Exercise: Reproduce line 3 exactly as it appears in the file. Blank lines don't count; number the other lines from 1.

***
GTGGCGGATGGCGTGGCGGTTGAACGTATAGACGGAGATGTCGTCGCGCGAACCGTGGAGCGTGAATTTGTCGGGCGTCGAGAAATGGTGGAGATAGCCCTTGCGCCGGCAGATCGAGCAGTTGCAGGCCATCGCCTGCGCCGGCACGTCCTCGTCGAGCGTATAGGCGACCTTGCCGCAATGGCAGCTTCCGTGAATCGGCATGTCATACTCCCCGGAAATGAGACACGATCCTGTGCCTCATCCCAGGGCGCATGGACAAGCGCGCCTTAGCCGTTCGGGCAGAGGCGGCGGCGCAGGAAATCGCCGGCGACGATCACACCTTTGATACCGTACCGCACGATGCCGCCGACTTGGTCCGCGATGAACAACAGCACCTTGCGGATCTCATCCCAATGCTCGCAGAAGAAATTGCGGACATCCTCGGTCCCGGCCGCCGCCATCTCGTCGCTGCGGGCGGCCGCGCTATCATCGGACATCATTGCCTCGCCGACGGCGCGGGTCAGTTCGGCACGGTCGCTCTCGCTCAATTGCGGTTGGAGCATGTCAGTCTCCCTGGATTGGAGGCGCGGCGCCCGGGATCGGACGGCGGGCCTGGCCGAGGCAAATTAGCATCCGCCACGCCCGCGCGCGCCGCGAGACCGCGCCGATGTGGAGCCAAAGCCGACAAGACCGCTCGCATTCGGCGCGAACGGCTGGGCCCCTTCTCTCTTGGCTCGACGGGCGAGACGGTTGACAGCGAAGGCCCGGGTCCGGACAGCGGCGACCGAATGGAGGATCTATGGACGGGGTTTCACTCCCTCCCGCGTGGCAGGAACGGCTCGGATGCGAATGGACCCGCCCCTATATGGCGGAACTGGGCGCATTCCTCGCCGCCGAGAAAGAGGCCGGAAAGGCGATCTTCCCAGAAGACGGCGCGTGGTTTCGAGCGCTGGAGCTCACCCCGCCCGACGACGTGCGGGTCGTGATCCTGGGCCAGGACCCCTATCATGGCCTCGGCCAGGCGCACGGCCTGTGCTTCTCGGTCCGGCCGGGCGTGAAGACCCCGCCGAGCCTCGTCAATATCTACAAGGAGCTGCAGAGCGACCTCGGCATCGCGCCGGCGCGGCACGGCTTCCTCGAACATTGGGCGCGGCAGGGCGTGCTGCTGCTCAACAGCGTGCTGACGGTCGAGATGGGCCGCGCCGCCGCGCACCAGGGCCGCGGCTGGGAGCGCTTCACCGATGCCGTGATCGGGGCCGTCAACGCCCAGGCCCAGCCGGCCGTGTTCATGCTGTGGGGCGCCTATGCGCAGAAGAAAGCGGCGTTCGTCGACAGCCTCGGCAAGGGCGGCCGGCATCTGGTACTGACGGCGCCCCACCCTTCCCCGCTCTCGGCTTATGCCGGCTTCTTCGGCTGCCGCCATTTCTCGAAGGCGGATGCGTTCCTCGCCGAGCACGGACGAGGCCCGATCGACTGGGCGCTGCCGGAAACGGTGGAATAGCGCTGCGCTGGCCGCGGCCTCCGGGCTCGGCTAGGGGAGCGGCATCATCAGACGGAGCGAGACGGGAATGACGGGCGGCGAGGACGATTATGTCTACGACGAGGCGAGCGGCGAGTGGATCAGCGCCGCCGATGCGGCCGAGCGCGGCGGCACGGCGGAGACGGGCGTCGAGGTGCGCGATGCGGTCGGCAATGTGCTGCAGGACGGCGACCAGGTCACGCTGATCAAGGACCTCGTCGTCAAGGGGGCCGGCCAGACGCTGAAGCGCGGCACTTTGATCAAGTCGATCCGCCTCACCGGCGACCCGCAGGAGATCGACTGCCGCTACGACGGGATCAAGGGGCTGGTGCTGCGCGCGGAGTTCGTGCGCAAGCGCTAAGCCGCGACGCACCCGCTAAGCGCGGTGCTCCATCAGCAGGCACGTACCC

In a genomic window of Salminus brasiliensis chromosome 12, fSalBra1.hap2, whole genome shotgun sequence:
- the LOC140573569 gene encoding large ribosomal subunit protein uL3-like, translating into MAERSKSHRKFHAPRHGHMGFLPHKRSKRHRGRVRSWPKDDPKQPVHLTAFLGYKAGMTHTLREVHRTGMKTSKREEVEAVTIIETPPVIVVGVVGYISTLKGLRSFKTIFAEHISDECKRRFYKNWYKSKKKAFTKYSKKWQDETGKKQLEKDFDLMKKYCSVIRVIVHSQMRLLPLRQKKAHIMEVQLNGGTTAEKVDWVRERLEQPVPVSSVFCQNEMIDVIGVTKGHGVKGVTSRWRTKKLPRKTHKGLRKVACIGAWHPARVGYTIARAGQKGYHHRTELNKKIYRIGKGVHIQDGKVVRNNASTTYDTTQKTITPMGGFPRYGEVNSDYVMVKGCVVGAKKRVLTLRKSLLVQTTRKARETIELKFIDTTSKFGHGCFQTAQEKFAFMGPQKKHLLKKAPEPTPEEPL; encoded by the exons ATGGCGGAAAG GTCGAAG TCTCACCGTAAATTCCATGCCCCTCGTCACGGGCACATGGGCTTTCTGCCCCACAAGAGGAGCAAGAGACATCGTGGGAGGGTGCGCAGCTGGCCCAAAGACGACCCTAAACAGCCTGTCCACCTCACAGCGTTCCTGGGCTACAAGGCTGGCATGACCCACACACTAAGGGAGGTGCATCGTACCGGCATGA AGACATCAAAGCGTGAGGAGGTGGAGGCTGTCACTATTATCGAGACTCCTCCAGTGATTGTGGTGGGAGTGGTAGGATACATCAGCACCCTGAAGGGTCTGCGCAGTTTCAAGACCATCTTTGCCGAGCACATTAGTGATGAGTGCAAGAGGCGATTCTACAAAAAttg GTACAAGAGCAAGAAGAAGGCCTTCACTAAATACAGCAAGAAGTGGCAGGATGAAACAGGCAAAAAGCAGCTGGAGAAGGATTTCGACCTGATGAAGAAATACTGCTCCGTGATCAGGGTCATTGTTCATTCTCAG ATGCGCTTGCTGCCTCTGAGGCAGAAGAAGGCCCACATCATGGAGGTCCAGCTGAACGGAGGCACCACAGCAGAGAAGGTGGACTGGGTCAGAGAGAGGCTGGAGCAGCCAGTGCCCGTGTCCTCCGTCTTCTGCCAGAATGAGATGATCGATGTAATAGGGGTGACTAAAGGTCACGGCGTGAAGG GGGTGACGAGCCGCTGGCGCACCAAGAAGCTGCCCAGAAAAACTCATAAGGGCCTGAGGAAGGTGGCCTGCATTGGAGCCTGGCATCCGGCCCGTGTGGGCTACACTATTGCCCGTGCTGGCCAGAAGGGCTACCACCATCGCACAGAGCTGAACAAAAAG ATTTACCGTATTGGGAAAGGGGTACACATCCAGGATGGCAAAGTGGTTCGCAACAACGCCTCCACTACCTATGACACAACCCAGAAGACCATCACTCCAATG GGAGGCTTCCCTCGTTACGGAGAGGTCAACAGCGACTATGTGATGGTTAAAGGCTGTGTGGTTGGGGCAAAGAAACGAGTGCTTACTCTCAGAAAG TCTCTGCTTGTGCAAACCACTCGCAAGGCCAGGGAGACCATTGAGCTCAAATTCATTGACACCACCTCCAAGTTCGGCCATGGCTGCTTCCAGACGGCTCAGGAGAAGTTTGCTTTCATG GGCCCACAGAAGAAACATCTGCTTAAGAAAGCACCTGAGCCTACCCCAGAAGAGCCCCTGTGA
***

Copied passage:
- the LOC140573569 gene encoding large ribosomal subunit protein uL3-like, translating into MAERSKSHRKFHAPRHGHMGFLPHKRSKRHRGRVRSWPKDDPKQPVHLTAFLGYKAGMTHTLREVHRTGMKTSKREEVEAVTIIETPPVIVVGVVGYISTLKGLRSFKTIFAEHISDECKRRFYKNWYKSKKKAFTKYSKKWQDETGKKQLEKDFDLMKKYCSVIRVIVHSQMRLLPLRQKKAHIMEVQLNGGTTAEKVDWVRERLEQPVPVSSVFCQNEMIDVIGVTKGHGVKGVTSRWRTKKLPRKTHKGLRKVACIGAWHPARVGYTIARAGQKGYHHRTELNKKIYRIGKGVHIQDGKVVRNNASTTYDTTQKTITPMGGFPRYGEVNSDYVMVKGCVVGAKKRVLTLRKSLLVQTTRKARETIELKFIDTTSKFGHGCFQTAQEKFAFMGPQKKHLLKKAPEPTPEEPL; encoded by the exons ATGGCGGAAAG GTCGAAG TCTCACCGTAAATTCCATGCCCCTCGTCACGGGCACATGGGCTTTCTGCCCCACAAGAGGAGCAAGAGACATCGTGGGAGGGTGCGCAGCTGGCCCAAAGACGACCCTAAACAGCCTGTCCACCTCACAGCGTTCCTGGGCTACAAGGCTGGCATGACCCACACACTAAGGGAGGTGCATCGTACCGGCATGA AGACATCAAAGCGTGAGGAGGTGGAGGCTGTCACTATTATCGAGACTCCTCCAGTGATTGTGGTGGGAGTGGTAGGATACATCAGCACCCTGAAGGGTCTGCGCAGTTTCAAGACCATCTTTGCCGAGCACATTAGTGATGAGTGCAAGAGGCGATTCTACAAAAAttg GTACAAGAGCAAGAAGAAGGCCTTCACTAAATACAGCAAGAAGTGGCAGGATGAAACAGGCAAAAAGCAGCTGGAGAAGGATTTCGACCTGATGAAGAAATACTGCTCCGTGATCAGGGTCATTGTTCATTCTCAG ATGCGCTTGCTGCCTCTGAGGCAGAAGAAGGCCCACATCATGGAGGTCCAGCTGAACGGAGGCACCACAGCAGAGAAGGTGGACTGGGTCAGAGAGAGGCTGGAGCAGCCAGTGCCCGTGTCCTCCGTCTTCTGCCAGAATGAGATGATCGATGTAATAGGGGTGACTAAAGGTCACGGCGTGAAGG GGGTGACGAGCCGCTGGCGCACCAAGAAGCTGCCCAGAAAAACTCATAAGGGCCTGAGGAAGGTGGCCTGCATTGGAGCCTGGCATCCGGCCCGTGTGGGCTACACTATTGCCCGTGCTGGCCAGAAGGGCTACCACCATCGCACAGAGCTGAACAAAAAG ATTTACCGTATTGGGAAAGGGGTACACATCCAGGATGGCAAAGTGGTTCGCAACAACGCCTCCACTACCTATGACACAACCCAGAAGACCATCACTCCAATG GGAGGCTTCCCTCGTTACGGAGAGGTCAACAGCGACTATGTGATGGTTAAAGGCTGTGTGGTTGGGGCAAAGAAACGAGTGCTTACTCTCAGAAAG TCTCTGCTTGTGCAAACCACTCGCAAGGCCAGGGAGACCATTGAGCTCAAATTCATTGACACCACCTCCAAGTTCGGCCATGGCTGCTTCCAGACGGCTCAGGAGAAGTTTGCTTTCATG GGCCCACAGAAGAAACATCTGCTTAAGAAAGCACCTGAGCCTACCCCAGAAGAGCCCCTGTGA